By Maurice Switzer
Spring is a time when I usually find myself pondering life’s big questions.
Like, if cops are clamping down on drunk driving, how come they don’t stop those free samples being poured for shoppers on their way to the parking lot?
Is there a reason that stores sell wieners in packages of ten and hot dog buns in packages of eight?
Why in God’s name would Stephen Harper appoint Patrick Brazeau to the Senate?
It might not be readily apparent, but these issues are related.
During his tenure as boss of the Congress of Aboriginal Peoples (CAP), Brazeau was accused – among other things – of routinely using his corner office to serve cocktails to friends and colleagues.
As for the wiener connection, that’s what Brazeau looked like last year after getting his nose bloodied in a three-round boxing match with a somewhat scrawnier-looking Justin Trudeau. Brazeau claims to be a black belt in karate, but it looked like the only belt he had ever held was out of a bottle of Canadian Club.
Despite being burdened with a lot of personal baggage – missed child-support payments , sexual harassment charges – Harper’s talent scouts had tagged Brazeau as an ideal Aboriginal voice for the Conservative Party caucus. The PM is especially fond of finding Indigenous patsies to act as mouthpieces for a legislative agenda that is decidedly unfriendly and disrespectful of First Peoples.
He made Inuit Leona Aglukkaq his health minister, responsible for overseeing an Uninsured Benefits Program that takes so long to approve treaty-guaranteed services that some First Nations sufferers have been known to pull out abscessed teeth with pliers.
Then he engineered Plains Cree Rob Clarke to be the back-bench sponsor of a private member’s bill to “reform” the Indian Act, as much an attempt to impose government will on Indians as the original legislation in 1876.
And who better to ensure that Parliament’s chamber of “sober second thought” contained a supportive Conservative voice than Patrick Brazeau, a citizen of Kitigan Zibi whose first language is French.
Brazeau first caught the PM’s eye in 2006 when CAP endorsed the Conservatives in the campaign leading up to the first Harper win. The organization, of which Brazeau was vice-president at the time, had endorsed the Kelowna Accord, a comprehensive $5 billion, ten-year commitment to close the gap in the quality of life between Aboriginal Peoples and the rest of Canada. The Accord, the result of 18 months of negotiations, had resulted in a rare display of unanimity between the federal, provincial and territorial governments, as well as the five national organizations representing First Peoples in Canada.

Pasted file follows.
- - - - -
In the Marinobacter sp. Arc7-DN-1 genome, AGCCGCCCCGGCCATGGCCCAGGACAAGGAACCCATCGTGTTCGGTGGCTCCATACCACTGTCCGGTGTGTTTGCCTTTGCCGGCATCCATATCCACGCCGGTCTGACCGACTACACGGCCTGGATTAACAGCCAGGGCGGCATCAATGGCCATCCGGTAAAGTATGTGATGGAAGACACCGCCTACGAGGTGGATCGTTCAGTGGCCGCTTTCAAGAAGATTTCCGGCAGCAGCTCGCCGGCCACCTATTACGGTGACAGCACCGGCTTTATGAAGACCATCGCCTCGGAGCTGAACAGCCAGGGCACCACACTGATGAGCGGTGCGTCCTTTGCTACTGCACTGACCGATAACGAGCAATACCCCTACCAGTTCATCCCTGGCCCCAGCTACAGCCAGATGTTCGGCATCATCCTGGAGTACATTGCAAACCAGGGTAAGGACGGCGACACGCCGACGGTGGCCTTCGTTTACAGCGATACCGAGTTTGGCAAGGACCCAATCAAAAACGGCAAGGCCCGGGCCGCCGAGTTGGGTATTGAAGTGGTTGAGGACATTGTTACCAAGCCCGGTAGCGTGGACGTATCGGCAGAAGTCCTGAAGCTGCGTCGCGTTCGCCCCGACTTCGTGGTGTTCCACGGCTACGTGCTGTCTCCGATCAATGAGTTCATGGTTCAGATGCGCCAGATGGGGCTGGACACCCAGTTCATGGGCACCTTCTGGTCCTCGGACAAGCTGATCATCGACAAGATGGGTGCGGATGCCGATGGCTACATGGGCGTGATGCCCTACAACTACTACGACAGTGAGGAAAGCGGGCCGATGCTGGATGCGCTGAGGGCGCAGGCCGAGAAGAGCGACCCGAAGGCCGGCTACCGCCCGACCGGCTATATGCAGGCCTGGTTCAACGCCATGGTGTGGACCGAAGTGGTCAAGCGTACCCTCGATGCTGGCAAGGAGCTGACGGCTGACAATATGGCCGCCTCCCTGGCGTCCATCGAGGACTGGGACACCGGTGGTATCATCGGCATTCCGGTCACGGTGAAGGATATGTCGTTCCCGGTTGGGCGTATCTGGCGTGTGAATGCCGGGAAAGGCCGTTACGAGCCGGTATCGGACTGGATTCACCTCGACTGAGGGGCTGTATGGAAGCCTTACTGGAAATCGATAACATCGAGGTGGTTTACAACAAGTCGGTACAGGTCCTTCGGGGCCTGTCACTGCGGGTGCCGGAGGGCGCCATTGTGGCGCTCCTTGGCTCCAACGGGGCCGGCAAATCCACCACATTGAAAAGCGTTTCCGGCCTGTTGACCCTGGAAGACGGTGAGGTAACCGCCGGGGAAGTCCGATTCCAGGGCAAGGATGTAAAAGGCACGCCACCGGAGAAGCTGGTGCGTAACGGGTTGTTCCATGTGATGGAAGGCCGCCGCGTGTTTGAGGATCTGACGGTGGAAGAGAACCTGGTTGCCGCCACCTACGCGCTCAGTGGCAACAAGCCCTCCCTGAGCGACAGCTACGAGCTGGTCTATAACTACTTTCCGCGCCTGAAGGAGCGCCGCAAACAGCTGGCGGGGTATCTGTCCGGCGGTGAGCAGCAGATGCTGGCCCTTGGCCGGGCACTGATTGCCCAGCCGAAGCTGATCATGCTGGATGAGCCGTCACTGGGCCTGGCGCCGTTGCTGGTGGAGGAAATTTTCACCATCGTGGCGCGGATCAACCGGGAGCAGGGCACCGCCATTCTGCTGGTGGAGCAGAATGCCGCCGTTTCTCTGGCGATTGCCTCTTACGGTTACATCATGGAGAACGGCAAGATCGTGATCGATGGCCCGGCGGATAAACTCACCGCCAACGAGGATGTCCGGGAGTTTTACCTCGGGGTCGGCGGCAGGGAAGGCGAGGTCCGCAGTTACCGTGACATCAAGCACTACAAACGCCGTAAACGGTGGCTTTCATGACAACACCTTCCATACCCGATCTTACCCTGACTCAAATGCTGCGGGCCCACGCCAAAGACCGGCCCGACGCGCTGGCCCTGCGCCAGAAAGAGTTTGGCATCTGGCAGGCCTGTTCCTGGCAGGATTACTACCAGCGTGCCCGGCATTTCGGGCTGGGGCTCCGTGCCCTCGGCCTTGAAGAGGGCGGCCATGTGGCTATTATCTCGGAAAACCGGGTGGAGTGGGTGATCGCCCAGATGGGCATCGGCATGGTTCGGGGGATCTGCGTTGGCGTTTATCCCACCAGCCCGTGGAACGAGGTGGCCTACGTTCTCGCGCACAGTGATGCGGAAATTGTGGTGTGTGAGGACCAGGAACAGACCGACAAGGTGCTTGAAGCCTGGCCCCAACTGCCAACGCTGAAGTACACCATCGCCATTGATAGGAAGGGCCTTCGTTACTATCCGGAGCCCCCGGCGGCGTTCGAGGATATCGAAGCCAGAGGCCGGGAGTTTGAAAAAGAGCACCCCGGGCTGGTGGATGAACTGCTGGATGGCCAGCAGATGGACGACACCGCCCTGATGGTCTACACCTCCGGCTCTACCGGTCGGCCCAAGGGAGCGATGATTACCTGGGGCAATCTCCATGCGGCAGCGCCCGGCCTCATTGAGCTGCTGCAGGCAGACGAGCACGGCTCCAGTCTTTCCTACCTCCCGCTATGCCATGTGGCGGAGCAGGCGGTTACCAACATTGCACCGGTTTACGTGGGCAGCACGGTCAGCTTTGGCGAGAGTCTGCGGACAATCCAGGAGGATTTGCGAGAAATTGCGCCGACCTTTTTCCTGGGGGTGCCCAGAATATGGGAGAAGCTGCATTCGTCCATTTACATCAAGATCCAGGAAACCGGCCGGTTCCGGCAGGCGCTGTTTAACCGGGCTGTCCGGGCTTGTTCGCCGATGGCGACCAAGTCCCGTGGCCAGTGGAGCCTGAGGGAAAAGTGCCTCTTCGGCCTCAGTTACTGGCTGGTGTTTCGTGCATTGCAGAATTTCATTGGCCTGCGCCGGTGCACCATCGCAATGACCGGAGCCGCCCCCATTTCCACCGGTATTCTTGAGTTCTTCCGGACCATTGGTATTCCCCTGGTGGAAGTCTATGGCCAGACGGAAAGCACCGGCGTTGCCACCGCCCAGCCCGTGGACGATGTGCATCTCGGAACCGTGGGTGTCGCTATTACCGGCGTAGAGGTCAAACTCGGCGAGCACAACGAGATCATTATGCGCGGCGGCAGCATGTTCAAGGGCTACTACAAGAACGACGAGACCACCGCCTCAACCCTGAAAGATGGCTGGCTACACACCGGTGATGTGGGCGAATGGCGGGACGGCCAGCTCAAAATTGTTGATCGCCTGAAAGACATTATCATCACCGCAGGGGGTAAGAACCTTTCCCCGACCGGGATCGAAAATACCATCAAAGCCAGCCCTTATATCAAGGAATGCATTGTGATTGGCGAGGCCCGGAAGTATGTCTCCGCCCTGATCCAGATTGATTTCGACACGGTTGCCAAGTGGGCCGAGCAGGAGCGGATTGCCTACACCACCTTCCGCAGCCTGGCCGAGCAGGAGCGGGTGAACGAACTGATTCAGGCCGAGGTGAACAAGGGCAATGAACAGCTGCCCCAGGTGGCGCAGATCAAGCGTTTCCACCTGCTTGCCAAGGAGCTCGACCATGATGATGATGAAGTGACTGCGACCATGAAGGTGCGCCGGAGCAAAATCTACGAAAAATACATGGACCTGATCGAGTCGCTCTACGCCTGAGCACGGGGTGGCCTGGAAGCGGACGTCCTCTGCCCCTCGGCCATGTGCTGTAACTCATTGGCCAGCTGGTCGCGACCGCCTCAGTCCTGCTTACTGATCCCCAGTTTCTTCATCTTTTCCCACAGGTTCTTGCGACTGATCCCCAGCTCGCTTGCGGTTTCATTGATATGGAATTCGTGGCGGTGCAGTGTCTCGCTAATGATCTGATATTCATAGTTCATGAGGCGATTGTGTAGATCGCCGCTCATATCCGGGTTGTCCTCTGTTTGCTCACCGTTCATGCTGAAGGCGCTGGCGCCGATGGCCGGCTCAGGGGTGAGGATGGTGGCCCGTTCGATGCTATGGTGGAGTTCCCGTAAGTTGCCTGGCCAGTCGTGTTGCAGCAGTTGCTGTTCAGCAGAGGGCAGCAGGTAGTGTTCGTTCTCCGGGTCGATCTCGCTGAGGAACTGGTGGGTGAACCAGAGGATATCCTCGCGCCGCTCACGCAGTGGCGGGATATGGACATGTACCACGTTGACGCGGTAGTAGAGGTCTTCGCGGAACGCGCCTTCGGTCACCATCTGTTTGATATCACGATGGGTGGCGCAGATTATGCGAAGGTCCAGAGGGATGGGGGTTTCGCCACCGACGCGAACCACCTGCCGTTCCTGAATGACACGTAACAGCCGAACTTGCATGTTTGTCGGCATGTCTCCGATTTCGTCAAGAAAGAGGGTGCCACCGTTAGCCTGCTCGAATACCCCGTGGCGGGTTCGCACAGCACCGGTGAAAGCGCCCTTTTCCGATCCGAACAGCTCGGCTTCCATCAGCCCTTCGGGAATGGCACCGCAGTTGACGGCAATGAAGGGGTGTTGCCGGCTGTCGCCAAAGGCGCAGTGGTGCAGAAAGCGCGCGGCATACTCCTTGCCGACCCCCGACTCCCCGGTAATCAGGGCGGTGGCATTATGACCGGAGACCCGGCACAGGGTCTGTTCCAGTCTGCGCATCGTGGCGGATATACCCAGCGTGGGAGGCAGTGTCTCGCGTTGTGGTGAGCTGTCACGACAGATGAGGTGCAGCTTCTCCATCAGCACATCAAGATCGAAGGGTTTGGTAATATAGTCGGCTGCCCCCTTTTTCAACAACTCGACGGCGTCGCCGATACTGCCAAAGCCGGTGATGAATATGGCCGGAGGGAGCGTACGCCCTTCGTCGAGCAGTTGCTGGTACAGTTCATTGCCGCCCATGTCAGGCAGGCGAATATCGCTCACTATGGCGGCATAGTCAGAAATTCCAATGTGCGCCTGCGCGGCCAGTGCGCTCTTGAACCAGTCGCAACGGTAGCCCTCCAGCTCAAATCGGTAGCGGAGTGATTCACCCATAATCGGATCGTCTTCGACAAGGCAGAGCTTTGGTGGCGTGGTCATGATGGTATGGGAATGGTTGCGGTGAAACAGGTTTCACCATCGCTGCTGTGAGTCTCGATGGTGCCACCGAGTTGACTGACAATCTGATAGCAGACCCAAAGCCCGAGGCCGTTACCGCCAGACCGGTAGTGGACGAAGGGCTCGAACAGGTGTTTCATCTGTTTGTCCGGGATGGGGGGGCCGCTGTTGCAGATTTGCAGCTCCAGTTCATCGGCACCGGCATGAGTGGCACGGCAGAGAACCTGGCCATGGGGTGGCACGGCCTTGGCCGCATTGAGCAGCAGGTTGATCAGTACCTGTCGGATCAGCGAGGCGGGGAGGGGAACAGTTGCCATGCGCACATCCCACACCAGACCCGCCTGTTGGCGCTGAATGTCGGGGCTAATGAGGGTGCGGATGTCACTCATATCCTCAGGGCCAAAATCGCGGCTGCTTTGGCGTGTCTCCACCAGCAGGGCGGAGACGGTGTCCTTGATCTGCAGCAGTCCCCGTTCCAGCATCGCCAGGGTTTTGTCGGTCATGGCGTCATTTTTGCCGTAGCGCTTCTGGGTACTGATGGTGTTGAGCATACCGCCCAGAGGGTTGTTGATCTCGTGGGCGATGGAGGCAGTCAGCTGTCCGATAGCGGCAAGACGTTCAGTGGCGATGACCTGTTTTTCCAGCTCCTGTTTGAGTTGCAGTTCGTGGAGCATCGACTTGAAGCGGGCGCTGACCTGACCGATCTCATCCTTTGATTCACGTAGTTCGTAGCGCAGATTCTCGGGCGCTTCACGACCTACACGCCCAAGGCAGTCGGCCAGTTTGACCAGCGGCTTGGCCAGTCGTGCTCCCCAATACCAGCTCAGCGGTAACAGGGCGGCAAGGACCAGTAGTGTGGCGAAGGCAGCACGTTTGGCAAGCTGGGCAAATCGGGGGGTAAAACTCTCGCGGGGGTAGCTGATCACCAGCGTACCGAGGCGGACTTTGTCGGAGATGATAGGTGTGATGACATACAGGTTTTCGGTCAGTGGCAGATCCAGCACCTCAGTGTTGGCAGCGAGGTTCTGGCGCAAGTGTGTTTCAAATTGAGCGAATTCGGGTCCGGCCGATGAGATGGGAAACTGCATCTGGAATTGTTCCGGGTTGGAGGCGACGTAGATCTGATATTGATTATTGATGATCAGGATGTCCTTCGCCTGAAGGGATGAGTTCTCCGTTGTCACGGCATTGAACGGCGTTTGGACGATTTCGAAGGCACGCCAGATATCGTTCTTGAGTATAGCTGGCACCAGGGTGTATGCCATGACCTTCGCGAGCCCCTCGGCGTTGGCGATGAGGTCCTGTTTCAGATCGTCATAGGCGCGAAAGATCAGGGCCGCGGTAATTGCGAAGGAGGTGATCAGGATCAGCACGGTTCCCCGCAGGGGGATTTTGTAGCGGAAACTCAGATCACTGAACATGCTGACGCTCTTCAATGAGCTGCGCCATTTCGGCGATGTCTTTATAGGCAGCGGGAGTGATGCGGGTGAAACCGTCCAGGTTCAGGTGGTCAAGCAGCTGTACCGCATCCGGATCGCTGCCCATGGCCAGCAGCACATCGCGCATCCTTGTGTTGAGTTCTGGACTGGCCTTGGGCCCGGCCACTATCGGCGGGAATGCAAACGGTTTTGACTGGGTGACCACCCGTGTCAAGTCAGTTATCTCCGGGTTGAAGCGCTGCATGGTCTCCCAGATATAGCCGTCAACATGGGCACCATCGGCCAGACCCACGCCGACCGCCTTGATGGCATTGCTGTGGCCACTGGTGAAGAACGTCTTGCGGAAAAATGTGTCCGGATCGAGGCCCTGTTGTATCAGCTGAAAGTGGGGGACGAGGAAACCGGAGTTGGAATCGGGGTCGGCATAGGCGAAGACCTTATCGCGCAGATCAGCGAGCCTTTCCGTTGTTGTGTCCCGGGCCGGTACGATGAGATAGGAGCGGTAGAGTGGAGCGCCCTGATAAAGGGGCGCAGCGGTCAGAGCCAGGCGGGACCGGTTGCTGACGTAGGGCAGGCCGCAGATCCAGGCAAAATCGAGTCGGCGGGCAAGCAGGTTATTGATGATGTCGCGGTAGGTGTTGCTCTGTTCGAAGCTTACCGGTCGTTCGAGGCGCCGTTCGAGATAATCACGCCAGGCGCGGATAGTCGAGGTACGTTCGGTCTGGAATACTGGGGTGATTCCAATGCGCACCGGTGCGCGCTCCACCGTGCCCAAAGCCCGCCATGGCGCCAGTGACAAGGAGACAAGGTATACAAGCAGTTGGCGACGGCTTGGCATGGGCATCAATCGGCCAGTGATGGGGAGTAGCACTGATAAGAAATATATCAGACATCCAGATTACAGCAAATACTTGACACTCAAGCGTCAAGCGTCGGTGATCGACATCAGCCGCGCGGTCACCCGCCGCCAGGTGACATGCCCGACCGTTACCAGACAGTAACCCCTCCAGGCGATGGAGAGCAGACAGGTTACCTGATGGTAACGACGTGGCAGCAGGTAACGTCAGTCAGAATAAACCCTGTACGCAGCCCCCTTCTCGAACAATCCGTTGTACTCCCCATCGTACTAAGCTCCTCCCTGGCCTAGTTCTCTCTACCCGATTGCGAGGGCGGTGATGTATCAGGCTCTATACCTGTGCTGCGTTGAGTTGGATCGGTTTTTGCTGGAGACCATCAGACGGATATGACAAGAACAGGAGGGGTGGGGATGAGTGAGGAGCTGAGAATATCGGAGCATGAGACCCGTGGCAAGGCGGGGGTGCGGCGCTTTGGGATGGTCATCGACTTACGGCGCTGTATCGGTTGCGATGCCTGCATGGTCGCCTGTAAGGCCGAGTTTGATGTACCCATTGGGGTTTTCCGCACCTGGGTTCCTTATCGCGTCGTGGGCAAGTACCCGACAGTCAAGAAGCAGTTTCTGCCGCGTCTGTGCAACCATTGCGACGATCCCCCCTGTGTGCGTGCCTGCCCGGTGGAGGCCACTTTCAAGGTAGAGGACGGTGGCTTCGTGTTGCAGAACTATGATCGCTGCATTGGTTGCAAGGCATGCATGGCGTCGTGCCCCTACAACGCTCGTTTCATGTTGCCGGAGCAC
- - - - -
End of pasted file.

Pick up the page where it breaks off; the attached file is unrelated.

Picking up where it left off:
Two weeks after the Conservatives won the January, 2006 election, Dwight Dorey resigned as CAP chief and was succeeded by Brazeau. Speaking to a parliamentary committee that was discussing the accord in November 2006, Brazeau argued that, while the process that led to the agreement seemed inclusive, in fact, “Kelowna provided false hope for grassroots people – real people, in real need – while enriching organizations and the aboriginal elite.”
Shortly thereafter, the new Harper government increased CAP’s annual budget from $5 million to $6.3 million.
Like so many federal promises before it, the Kelowna Accord faded from the government agenda. Two years later, Harper appointed Brazeau, then 34, to the Senate. In the four years since, he has parroted the Conservative party line about alleged lack of First Nations financial accountability.
He grabbed some national limelight in January, poking fun at Chief Theresa Spence’s hunger-strike near Parliament Hill, and making some snotty comments about her weight.
It looked like clear sailing for Brazeau to his 2049 Senate retirement finish line, at an annual $132,000 salary – plus merit pay and cost-of-living adjustments, of course. Until Feb. 7, when he was released on bail after being charged with assault and domestic assault after an incident at his home in Gatineau, Quebec. Apparently he throws punches at women more effectively than he did at Justin Trudeau.
Harper said he was “appalled and disappointed….and very let down”, then kicked his protégé out of the caucus, which means Brazeau gets to keep his salary but not attend all those boring meetings. As conditions of his bail, Sen. Brazeau cannot possess any firearms, must notify police of any change of address, and demonstrate good behaviour. (It’s a bit late for the latter provision, wouldn’t you say?)
One key Conservative advisor who was on the same wave length on aboriginal issues as Brazeau was former Harper campaign manager Tom Flanagan. A transplanted American academic who once bragged that he had never set foot on a First Nation reserve, Flanagan suggested that Ottawa could eliminate all 633 of them by gradually eliminating federal funding. This brainwave sounded a lot like Duncan Campbell Scott’s suggestion that sending Native kids to residential schools would make their Indian-ness disappear.
Flanagan has also fallen out of favour with the PM, by virtue of his remarks at a recent speaking engagement at the University of Lethbridge where he told his audience there is no need to jail people who watch child pornography because they really don’t harm anybody.
With two former cronies out of commission, guess there’ll be no more stag parties in the PM’s office – you know, crack open a two-four, watch a couple of flicks – or maybe just some still photos. About the only things left to do for kicks is pull the wings off flies or dream up some bills to make it even tougher for First Nations youngsters to dream of brighter futures.